The Magnificent One

If you don’t know who Philip Jones Griffiths is then now is the time to be enlightened. We lost him fairly recently, but thanks to people like Donna Ferrato we have something unique to remember him by. In short, PJG was a Welsh photographer known for his coverage of things like the Vietnam War. His views and experience in Vietnam were brilliantly captured in “Vietnam, Inc.” which was widely viewed as a publication that changed public opinion about the war.

The Magnificent One: Philip Jones Griffiths from donna ferrato on Vimeo.

I think the best way to describe him and his legacy is in this quote from his friend fellow photographer Henri Cartier Bresson.

“Not since Goya has anyone portrayed war like Philip Jones Griffiths.”

This film was created shortly before his death and is both incredibly personal and incredibly informative about the mind of the man who brought us this lasting photographic evidence. On a personal note, I met PJG during a political convention in downtown San Diego in the late 1990’s. I was walking alone along the fringes of the chaos, looked up and there he was. I introduced myself, explained what my goals were and he graciously gave me advice as if we had been friends forever. He stood, glasses on the end of his nose, towering above me with his arms crossed behind his back, and I instantly felt a respect of not only the human but the preciousness of what he was offering me. In my experience with photographers this is a somewhat rare occurrence. I’ve certainly never forgotten it, and I’ve also never forgotten the first time I opened “Vietnam, Inc.” and first glimpsed the legacy he left for all of us.

10 Responses to “The Magnificent One”

  1. You can almost describe my interface with Philip Jones Griffiths the same way you tell the story of yours. He and I talked for about 20 min. As far as advice on photography/life that was the best twenty min. Of the 90’s for me.

    He was a super funny, super intelligent man. And I got the sense that he was afraid of no man.

    I own two books of his: Vietnam Inc. and Dark Passages. Both are masterpieces. Vietnam Inc. is THE BEST photo book on the Vietnam war, by far.
    Philip Jones Griffiths was the last great master craftsman of photography. Rest in peace.

    • Smogranch says:

      EL,
      Yep, that book is grand as well. There are some serious publications in regard to Vietnam, so I’m hard pressed to declare one the best, but Vietnam, Inc. was perhaps as important as any ever done.

  2. LionelB says:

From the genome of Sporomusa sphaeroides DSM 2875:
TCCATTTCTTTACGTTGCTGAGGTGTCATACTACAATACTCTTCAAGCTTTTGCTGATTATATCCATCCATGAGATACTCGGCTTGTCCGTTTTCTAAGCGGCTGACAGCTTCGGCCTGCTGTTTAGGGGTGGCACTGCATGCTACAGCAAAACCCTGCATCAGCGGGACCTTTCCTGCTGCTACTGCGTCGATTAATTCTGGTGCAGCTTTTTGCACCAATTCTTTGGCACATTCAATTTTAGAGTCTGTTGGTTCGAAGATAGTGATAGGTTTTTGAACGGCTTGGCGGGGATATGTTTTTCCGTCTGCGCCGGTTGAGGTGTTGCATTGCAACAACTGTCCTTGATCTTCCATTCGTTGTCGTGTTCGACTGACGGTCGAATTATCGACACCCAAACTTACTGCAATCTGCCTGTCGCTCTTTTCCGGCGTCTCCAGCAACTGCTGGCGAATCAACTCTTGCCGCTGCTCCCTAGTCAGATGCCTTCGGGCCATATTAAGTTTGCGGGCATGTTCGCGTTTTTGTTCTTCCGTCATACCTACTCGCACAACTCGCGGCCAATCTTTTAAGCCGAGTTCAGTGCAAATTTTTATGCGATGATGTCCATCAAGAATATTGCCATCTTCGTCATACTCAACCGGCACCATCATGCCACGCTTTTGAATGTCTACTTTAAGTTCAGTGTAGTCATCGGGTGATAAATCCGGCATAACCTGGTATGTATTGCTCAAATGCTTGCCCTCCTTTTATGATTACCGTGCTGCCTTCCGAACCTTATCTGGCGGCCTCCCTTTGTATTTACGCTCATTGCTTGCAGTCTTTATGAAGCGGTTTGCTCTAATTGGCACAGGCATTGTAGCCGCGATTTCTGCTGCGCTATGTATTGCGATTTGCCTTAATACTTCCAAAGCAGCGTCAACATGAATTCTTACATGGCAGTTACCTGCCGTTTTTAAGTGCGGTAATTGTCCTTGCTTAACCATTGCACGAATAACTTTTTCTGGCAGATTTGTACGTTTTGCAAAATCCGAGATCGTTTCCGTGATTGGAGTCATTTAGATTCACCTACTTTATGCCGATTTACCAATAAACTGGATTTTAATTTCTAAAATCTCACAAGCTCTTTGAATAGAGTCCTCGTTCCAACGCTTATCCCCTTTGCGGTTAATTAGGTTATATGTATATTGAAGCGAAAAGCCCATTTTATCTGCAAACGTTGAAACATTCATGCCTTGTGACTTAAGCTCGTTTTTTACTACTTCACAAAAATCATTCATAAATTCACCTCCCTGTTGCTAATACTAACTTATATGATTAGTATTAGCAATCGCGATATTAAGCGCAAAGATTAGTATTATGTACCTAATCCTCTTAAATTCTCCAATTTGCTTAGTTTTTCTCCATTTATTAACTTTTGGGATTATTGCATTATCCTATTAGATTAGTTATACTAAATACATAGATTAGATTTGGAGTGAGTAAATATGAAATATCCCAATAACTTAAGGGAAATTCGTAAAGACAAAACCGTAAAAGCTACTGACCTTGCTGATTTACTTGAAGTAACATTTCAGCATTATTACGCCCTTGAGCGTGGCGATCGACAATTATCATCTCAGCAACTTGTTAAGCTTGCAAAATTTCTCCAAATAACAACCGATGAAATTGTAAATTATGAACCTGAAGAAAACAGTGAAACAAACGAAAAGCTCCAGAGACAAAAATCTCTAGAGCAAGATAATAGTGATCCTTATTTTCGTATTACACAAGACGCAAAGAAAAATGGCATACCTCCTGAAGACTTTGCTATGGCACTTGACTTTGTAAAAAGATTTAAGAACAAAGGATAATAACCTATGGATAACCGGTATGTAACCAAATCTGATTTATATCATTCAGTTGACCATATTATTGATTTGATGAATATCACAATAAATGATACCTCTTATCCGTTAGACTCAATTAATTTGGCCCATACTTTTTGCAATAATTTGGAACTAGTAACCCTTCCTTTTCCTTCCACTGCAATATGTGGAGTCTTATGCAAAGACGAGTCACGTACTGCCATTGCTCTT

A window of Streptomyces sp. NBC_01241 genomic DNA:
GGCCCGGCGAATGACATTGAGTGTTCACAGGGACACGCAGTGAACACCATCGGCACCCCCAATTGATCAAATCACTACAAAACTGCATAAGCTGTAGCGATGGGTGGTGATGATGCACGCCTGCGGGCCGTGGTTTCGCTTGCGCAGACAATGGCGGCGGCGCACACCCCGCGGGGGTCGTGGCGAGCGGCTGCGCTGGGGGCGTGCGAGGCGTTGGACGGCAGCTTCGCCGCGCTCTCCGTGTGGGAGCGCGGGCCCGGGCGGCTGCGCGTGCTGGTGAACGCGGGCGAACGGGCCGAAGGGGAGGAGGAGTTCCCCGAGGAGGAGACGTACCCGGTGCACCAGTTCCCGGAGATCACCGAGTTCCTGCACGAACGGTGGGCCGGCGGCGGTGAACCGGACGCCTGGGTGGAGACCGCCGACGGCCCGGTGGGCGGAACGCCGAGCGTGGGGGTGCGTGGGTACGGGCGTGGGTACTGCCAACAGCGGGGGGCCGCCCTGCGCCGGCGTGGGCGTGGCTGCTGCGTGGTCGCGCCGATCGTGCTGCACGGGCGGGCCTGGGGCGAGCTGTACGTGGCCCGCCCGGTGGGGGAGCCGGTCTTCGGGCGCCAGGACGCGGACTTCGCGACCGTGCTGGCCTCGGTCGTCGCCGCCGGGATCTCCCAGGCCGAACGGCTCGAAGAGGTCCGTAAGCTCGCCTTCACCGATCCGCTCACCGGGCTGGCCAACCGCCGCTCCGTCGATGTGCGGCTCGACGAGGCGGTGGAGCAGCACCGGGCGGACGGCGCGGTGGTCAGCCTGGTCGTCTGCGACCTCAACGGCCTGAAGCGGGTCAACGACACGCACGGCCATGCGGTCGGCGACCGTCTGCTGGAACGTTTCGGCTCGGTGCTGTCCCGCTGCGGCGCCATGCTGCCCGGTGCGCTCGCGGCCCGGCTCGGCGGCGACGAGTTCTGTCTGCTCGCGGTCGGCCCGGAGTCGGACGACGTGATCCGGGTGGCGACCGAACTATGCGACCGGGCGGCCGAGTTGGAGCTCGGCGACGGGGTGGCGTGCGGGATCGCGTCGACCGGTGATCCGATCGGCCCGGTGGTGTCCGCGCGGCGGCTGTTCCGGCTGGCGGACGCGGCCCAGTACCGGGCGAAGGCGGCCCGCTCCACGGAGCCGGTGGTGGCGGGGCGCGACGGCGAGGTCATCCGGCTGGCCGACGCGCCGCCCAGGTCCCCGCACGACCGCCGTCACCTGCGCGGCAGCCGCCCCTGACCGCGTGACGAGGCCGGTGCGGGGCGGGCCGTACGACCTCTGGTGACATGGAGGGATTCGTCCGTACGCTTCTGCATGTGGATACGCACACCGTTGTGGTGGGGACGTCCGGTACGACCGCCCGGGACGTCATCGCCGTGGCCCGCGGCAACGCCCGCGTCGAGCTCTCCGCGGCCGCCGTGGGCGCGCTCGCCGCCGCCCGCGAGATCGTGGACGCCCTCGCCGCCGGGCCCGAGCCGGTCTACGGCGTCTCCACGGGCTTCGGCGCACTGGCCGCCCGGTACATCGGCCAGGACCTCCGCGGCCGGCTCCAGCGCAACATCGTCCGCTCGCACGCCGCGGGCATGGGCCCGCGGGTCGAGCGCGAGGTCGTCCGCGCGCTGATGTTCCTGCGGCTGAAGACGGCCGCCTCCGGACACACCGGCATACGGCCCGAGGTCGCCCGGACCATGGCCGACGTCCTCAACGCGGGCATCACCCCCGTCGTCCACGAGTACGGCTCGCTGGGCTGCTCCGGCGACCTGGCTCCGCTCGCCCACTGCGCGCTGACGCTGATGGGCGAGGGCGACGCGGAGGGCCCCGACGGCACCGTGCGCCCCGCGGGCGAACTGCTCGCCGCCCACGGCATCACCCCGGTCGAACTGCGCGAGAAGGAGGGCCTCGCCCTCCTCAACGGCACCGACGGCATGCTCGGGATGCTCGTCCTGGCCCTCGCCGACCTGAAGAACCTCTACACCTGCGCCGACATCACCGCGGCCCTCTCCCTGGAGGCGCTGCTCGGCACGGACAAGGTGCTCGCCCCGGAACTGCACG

Nothing could be more incongruous than that Chapel was termed ‘non-conformist’. It systematically stifled aspiration, curiosity, empowerment and jollity. We are all the richer for the fact that Jones-Griffiths took so strongly against it and showed us instead what genuine compassion looks like. To glimpse the claustrophobia of his youth, nowhere better than the poetry of the great Dylan Thomas.

    • Smogranch says:

      Lionel,
      Yes, it’s never easy to go against the tide, especially when Chapel is involved. He was obviously a passionate guy. I think you have to be close to madness to produce work like this. Possessed maybe.

    • Aguirre says:

      Well said, sir. When you live with PMP – passion, madness, possession – you are truly alive; living intimately with your soul; filling the mass of judgmental men with fear and wonder, while inspiring a select few to rise above their social conditioning.

    • Smogranch says:

      Aguirre,
      Fear works well too. I’ve made some good images wondering whether a check was going to bounce. I don’t want to do that again, but I learned my lesson.

  3. Jason Timmis says:

    Thanks for another interesting one (person) Dan. Yes, it would seem he was another one of the greats that was ‘close to the edge’ compared to the rest of us mortals.

    PS – I see the F6 made the new front page so you must be liking it…and hopefully you have shares in the battery brand you’re using :-)

  4. I’ve become enlightened. Thank you, Dan, for continuing my photographic education. It was a very quite Good Friday at my job, so I got the chance to watch this. Loved it. Thanks again. ~ Mark

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